“The Tale of the Watermelon” (Tây qua truyện 西瓜傳, now referred to in Vietnamese as “Truyện Dưa Hấu”) is well known to Vietnamese today.


The story is about an official by the name of Mai An Tiêm who was purportedly employed by one of the Hùng kings. Mai An Tiêm, the story goes, was from a foreign country, and had been purchased by the Hùng king when he was a young boy. When Mai An Tiêm grew to become a man he was entrusted with various duties by the king. In due time he became wealthy and arrogant, and stated that “Everything here is because of my previous life. It is not because of the beneficence of my master.” For this lack of gratitude, the Hùng king exiled Mai An Tiêm to a remote island.

After arriving on the island, a white pheasant flew in from the west and dropped some watermelon seeds. Mai An Tiêm planted them, and then became wealthy by selling this delicious fruit to merchants. Not knowing what this novel fruit was called, Mai An Tiêm named it the “western melon” (tây qua 西瓜) since the white pheasant had arrived from the west.

western melon

As far as we know, this term for watermelon (tây qua 西瓜) was coined not by Mai An Tiêm but by some Chinese. The watermelon was a fruit which was apparently introduced to the Chinese world from areas in Central Asia, from where it gets its name as the “western melon,” and was first mentioned by a Chinese writer in the tenth century.

In the early fifteenth century, when the Ming occupied Vietnam, they recorded information about the fruits that were available there, such as lychee, longan, coconut and banana, but did not mention watermelon (see the 安南志原).

So the “western melon” was a fruit that appears to have become known in Vietnam relatively late. At the time this story created, it may not have actually existed yet in the region.

nanhai guanyin

Why then would someone write a story about watermelons? Perhaps because that person was inspired by popular Buddhist writings from the coastal areas of what is today southeastern China.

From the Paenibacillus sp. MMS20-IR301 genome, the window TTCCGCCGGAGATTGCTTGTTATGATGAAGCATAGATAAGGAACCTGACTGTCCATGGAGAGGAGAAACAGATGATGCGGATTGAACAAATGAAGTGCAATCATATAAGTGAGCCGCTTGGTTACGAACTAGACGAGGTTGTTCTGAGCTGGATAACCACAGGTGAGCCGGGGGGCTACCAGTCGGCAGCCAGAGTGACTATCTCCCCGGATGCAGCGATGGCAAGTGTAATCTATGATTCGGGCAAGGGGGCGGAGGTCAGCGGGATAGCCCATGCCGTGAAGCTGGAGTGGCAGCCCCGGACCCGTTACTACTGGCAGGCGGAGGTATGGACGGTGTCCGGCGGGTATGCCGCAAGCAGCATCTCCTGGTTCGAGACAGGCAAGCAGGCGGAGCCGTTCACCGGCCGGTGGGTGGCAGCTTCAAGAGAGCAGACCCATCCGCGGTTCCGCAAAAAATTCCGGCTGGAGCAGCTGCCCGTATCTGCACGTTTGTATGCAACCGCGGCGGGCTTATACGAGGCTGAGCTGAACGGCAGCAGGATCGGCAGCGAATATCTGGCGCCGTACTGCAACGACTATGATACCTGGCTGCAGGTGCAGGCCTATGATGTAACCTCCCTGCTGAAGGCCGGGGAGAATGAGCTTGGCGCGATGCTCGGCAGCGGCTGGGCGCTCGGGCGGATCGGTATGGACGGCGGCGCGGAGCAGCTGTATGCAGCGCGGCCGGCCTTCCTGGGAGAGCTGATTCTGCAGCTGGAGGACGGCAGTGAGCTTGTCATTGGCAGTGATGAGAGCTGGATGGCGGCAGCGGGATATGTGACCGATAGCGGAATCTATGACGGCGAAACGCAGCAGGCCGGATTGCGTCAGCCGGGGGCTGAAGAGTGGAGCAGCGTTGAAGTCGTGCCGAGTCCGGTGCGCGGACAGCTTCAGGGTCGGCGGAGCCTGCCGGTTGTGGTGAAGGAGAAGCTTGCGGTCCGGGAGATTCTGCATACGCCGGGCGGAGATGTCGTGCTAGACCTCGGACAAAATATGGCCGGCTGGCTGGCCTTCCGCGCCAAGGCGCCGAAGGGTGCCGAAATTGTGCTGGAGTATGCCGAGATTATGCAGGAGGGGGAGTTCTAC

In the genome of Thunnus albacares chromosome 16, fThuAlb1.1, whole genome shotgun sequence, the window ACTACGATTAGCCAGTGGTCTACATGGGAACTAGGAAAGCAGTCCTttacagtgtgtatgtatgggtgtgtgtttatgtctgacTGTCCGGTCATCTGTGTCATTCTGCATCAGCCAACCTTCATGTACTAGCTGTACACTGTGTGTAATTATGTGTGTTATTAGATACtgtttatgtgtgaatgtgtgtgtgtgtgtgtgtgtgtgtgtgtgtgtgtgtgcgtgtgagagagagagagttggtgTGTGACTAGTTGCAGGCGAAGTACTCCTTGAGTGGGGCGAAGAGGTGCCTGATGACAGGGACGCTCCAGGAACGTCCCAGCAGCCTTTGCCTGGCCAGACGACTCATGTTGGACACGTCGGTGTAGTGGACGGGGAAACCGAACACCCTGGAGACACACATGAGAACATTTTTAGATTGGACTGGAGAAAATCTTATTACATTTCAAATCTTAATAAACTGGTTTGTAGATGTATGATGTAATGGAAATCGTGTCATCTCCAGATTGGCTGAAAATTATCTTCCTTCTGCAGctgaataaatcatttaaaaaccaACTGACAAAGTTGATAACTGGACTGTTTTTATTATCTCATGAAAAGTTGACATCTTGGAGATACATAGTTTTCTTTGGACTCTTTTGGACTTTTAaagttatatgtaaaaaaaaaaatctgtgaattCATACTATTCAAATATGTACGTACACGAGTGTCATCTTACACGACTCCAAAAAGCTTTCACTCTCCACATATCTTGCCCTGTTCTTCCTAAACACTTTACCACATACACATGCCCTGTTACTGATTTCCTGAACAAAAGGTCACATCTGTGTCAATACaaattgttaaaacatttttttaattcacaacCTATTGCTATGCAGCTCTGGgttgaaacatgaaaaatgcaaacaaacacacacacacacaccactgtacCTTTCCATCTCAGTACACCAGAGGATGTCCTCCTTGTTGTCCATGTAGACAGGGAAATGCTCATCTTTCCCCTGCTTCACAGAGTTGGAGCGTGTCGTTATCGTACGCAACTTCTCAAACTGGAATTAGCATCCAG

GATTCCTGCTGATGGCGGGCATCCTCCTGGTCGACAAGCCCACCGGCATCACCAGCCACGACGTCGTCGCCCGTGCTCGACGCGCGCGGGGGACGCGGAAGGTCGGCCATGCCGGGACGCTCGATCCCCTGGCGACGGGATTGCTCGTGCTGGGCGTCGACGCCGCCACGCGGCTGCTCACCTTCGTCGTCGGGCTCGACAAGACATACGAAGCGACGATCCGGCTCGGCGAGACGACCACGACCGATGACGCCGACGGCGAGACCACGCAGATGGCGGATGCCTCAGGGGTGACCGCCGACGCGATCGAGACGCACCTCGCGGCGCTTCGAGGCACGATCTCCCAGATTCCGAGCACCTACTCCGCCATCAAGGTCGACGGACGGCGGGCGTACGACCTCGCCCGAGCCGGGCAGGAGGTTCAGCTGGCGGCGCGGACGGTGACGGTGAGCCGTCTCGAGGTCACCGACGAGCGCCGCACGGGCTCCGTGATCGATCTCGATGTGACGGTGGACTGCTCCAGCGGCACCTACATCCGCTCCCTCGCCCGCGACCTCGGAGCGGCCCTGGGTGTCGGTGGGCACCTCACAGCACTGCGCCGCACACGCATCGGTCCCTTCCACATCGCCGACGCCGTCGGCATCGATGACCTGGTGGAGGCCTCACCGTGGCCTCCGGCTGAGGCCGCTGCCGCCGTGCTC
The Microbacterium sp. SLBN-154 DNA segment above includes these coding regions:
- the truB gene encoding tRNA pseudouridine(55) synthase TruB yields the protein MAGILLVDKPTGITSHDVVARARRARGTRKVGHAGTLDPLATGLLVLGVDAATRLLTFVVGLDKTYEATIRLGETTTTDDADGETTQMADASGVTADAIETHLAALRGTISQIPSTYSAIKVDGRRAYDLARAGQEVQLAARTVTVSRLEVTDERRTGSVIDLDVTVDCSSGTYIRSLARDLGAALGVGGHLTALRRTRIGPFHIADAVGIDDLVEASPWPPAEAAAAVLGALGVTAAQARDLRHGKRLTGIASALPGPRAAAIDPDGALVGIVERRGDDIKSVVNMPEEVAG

There is a type of Buddhist moral stories known as “precious scrolls” (baojuan 寶卷). These stories sometimes talked about the benevolence of bodhisattvas like Guanyin (Quan Âm in Vietnamese).

There was, for instance, a popular story about Guanyin called the Precious Scroll of the Watermelon (Xigua baojuan 西瓜寳卷), in which Guanyin, disguised as a mendicant monk, rewards a man for his kindness by giving him watermelon seeds that then make him wealthy [Chün-fang Yü, Kuan-Yin: The Chinese Transformation of Avalokitesvara (New York: Columbia University Press, 2000), 436].


Along the southeastern coast of what is today China there was also a form of Guanyin known as the Guanyin of the Southern Seas (Nanhai Guanyin 南海觀音). In her iconography she was traditionally often represented accompanied by a white parrot that sometimes held prayer beads in its beak [Marsha Wiedner, ed., Latter Days of the Law: Images of Chinese Buddhism, 850-1850 (Lawrence: Spencer Museum of Art, University of Kansas; Honolulu: University of Hawaii Press, 1994), 163-166 and 168].

In “The Tale of the Watermelon,” Mai An Tiêm states that “Everything here is because of my previous life” – a very Buddhist concept.

Perhaps the watermelons and the white pheasant were also Buddhist as well.